Image may contain: Text, Paper, Brochure, Poster, Flyer, Advertisement

REVIEW: The War of the Worlds

Ambitious and energetic musical extravaganza


"No one would have believed, in the early years of the 21st century, that a martian invasion would be staged in the ADC Theatre". Yet this week's ADC late show has well and truly stepped up to the plate with co-directors Ruth Harvey and Jade Franks' production of Jeff Wayne's prog-rock spectacular.

H.G. Wells' 1897 novel has been adapted in multiple ways over the years, but Jeff Wayne's sprawling double-album version has to be one of the most culturally recurrent, with arena and West End versions constantly being performed. The plot follows the Older Journalist (Archie Williams), relaying the story of his younger self's (Alex Hancock) travels through England during the Martian invasion, coming across a series of characters as he tries to find his wife: Carrie (Lara Cosmetatos – fantastic in a criminally underused role). Williams- as a narrator-like figure – provided a firm anchor for the show, his affability shining through to make what could have been a dull character otherwise incredibly likeable. As his counterpart, Hancock grew into the role, providing a solid central focus point for the audience. The Artilleryman, Joseph Folley, delivered a compelling, frenetic performance as a soldier mentally ravaged by war – deluded in his wish and attempts to create a 'Brave New World'. Nathaniel (Christopher Hose) and Beth (Laura Sanders) provided the stand-out moment of the show with their performance of 'The Spirit of Man', providing an emotional centre that could have been at risk of being lost in such a high-concept production.

Image may contain: Hand, Finger, Furniture, Clothing, Apparel, Human, Person

The Younger Journalist (Alex Hancock) and the Artilleryman (Joseph Folley) in rehearsal

In fact, it was in these character-based moments where the show really flew – delivering a pathos that was somewhat lost in the sometimes messy ensemble scenes. Credit has to be given to Harvey and Franks in creating a wonderfully energetic version of this story on a Cambridge theatre budget. Without the ability to rely on the holograms, projections and immense budget of the professional production, this production works best when it utilises a minimalist style to hint at the Martian invasion. Dmitry Bashtanov's lighting design was atmospheric, and the presence of the Martian tripod – whilst remaining largely unseen – was eerily-effective. Costume designer Valentin Foley also created some lovely Victoriana-steampunk costumes which delightfully drew the audience into Wells' and Wayne's world.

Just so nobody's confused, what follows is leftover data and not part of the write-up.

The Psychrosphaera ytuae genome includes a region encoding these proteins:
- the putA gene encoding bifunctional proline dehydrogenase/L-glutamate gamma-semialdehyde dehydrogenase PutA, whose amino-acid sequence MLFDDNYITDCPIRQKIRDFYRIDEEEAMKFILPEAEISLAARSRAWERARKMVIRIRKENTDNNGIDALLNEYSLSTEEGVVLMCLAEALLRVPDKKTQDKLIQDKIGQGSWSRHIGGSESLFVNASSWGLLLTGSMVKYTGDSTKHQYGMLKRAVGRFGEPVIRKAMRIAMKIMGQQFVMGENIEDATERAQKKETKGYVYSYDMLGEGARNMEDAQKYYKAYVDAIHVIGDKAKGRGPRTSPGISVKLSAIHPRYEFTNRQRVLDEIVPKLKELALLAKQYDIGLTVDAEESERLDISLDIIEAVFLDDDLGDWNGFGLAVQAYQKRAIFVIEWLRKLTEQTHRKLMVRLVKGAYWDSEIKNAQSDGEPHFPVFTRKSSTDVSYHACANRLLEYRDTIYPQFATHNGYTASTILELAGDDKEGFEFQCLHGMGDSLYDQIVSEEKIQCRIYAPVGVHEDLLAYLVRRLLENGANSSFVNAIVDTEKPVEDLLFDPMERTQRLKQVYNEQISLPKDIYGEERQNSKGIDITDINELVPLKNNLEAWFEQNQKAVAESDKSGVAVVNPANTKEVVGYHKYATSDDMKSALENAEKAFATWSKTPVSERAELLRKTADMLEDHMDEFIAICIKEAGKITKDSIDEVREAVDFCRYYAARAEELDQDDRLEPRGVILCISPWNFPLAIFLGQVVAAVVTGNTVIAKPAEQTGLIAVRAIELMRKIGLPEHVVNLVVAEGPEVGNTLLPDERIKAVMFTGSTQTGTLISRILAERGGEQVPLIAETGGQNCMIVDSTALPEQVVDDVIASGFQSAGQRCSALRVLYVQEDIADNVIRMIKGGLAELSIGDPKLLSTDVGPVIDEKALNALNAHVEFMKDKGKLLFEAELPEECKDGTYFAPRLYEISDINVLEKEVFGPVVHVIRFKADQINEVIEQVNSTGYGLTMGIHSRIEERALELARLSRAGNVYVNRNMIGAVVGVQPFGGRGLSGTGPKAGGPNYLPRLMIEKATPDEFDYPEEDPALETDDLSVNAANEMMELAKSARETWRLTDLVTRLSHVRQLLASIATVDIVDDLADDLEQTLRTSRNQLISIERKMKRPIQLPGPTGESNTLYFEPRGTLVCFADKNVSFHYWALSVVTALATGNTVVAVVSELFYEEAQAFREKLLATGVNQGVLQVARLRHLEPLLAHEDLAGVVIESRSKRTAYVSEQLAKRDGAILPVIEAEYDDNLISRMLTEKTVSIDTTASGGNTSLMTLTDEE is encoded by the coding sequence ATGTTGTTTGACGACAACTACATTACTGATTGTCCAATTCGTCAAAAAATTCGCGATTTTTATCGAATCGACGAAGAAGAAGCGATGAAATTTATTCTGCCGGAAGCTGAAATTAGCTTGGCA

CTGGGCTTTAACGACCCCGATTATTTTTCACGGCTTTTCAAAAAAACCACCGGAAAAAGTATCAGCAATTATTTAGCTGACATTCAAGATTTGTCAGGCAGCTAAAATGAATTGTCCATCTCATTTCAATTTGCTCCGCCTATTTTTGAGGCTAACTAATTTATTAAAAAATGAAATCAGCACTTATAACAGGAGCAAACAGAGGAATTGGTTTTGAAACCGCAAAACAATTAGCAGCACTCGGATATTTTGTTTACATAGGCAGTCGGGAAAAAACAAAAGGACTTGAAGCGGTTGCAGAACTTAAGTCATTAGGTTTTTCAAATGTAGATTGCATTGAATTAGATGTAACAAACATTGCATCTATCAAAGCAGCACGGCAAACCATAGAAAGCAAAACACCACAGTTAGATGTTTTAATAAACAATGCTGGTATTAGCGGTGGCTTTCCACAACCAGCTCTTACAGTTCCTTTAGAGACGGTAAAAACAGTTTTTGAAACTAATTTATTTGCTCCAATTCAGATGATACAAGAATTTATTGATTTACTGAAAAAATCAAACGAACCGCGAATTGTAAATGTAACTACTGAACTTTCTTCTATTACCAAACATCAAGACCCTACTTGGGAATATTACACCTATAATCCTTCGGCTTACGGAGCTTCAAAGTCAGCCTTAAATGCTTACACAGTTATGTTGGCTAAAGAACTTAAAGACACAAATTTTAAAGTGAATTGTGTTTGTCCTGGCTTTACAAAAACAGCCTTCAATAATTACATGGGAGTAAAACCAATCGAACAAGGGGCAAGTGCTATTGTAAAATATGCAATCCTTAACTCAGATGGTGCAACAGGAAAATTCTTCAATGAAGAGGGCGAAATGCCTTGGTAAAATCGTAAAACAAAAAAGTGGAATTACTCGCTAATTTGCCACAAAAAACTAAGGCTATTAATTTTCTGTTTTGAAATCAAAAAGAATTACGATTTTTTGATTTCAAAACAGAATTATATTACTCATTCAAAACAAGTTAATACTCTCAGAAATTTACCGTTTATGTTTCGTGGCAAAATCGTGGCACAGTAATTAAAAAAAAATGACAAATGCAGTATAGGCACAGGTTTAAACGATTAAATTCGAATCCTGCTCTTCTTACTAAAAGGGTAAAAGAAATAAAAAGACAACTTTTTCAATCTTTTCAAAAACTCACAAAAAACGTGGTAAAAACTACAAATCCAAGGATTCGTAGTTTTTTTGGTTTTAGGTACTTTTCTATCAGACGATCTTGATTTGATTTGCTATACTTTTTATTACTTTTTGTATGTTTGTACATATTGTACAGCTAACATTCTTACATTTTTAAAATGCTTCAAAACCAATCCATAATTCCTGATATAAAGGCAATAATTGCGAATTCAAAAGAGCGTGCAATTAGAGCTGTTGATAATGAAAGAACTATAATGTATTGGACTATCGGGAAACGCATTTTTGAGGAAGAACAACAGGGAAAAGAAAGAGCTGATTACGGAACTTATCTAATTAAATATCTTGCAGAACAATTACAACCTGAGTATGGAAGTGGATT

Of course, the music of 'War of the Worlds' is the major draw for an audience. Largely, this was delivered well under musical director James Mitchell, and at its best was a powerful evocation of the original album, working especially well when the electronic elements were really allowed to go for it: 'The Red Weed' being a particular synthy highlight. Mitchell has done a stellar job at cutting the original score from nearly two-hours to a one-hour version whilst maintaining the integrity of the piece, and only hard-core fans would be able to notice the cuts. The principal singing was exceptionally strong throughout, but at times the ensemble – as with the orchestra – did seem to display some tentativity in their musical performances . This wasn't helped by a sound mix that often resulted in important elements of the score being lost in a wash of sound: somewhat disappointing if you're familiar with the score.

Image may contain: Female, Pants, Performer, Face, Clothing, Apparel, Person, Human

Nathaniel (Christopher Hose) and Beth (Laura Sanders) provided an emotional centre to the production

This was a problem recurrent in the production- sound and lighting issues throughout often meant that important moments were lost- William's narration was often hidden under the music, and late lighting cues often left the stage unlit for lengthy sections of the play. However, these were technical issues that can hopefully be ironed out as the run continues.

With this in mind, this is a show with a lot of promise and potential: Franks and Harvey have done a highly commendable job of staging a notoriously difficult production. Although sometimes marred by a lack of polish and technical issues, this marvellously dynamic production will delight devotees of Wayne's album, whilst thrilling new fans alike.

3/5 stars.

Images courtesy of Jade Franks.